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Interview: Barbara Krasner

Tuesday, April 21, 2015 | Permalink

by Barbara Bietz

Barbara Krasner is an author, educator, and creator of The Whole Megillah blog. I have the good fortune of serving with Barbara on the Sydney Taylor Book Award Committee. Barbara is passionate about history and research—her wealth of knowledge is inspiring. I was delighted to chat with Barbara about her mostrecent book, Goldie Takes a Stand (Kar-Ben) about Golda Meir.

Barbara Bietz: In your new book Goldie Takes a Stand you focus on a specific time in Golda Meir’s youth. How did you discover Goldie’s involvement in the school book fundraising effort and why did you choose to write about this event?

Barbara Krasner: In 2010, I was attending a two-week retreat (the Carolyn P. Yoder Alumni Retreat) at the Highlights Foundation in Boyds Mills, PA and there was a weekend break between the two one-week sessions. I had a press pass to attend the annual reading of the George Washing­ton and Moses Seixas letters of religious tolerance at the Touro Synagogue in Newport, RI, so when Week One ended, I headed up to Rhode Island. I had brought with me a book I found on the farm­house shelves at the Highlights Foundation: My Life by Golda Meir. Nestled in my bed that night, I read—and discovered that Golda had lived in Milwaukee when she first arrived in America. Over the course of two pages, she described how she formed this society of her friends to raise money for kids who couldn’t afford their textbooks. I loved this anecdote, because she’d only been in the fourth grade and already she’d become a macher.

BB: During your research process, what was the most unexpected thing you discovered about Golda Meir?

BK: Aside from kids having to buy their own books, I think the most sur­prising thing was that this fundraiser was the first time she gave a public speech, and as much as she tried, she had to speak from her heart. She never wrote down a speech again.

BB: Did you face any challenges in the research process?

BK: I went down a few bunny trails in Milwaukee before finding an ar­chivist at Jewish Museum Milwaukee who was able to find a newspaper article (which Golda mentioned in her autobiography) documenting the fundraiser event. Distance also presented a challenge. For most other projects, my research has kept me within driving distance from home in New Jersey.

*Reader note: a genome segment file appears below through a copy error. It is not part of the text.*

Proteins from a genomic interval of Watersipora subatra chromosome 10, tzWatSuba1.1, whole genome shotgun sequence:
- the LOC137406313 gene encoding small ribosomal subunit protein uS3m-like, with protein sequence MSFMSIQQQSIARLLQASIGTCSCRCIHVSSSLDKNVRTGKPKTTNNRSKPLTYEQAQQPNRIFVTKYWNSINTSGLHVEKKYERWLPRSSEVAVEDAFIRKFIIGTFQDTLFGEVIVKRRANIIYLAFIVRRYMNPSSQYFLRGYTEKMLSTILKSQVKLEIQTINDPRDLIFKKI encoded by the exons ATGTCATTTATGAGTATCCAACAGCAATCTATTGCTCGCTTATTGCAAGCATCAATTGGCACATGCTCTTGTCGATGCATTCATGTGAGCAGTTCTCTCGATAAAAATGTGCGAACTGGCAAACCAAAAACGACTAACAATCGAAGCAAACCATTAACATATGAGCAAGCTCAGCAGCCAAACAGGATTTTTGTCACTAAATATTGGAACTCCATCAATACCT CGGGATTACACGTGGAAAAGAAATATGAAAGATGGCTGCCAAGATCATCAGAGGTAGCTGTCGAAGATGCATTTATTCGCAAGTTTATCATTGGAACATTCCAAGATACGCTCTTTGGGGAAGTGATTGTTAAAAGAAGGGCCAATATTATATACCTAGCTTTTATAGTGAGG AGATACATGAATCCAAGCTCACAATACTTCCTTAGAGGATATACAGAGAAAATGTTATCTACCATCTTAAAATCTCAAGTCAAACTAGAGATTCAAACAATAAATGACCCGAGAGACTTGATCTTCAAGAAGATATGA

BB: How did it feel to see the illustrations by Kelsey Garrity-Riley?

BK: I think it’s always exciting for an author to see her words interpreted by an illustrator. I was re­ally curious to see what she would do with Golda, since even Golda knew she was not particularly attractive. I think the results speak for them­selves.

BB: Can you share one writing or research tip for aspiring non-fiction writers?

BK: Think broadly when conducting your re­search. Go sideways if you have to. For instance, if your subject left no journal or diary or didn’t pen an autobiography, find contemporaries who did. That at least will give you context.

To learn more about Barbara Krasner visit her website at

Barbara Bietz is a freelance writer and children’s book reviewer. She is currently a member of the Sydney Taylor Book Award Committee. Barbara is the author of the middle grade book, Like a Maccabee. She has a blog dedicated to Jewish books for children at

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Report on the 12th Annual Jewish Children’s Book Conference

Tuesday, November 23, 2010 | Permalink

Posted by Naomi Firestone-Teeter

Barbara Krasner, the coordinator of our annual Jewish Children’s Book Writers and Illustrators Conference, reports on this year’s conference over at her blog, The Whole Megillah:

Anyone who doubted that the annual Jewish Children’s Book Writers & Illustrators conference in New York City would continue its longstanding tradition of excellence as sponsorship and venue moved from the 92nd Street Y to the Jewish Book Council (JBC) and the Center for Jewish History would have been proven wrong yesterday.

About 40 registrants sat lecture-style in the Kovno Room listening intently to a superb line-up of speakers, including authors, editors, and agents. About half the audience had attended the conference in previous years. Continue reading here.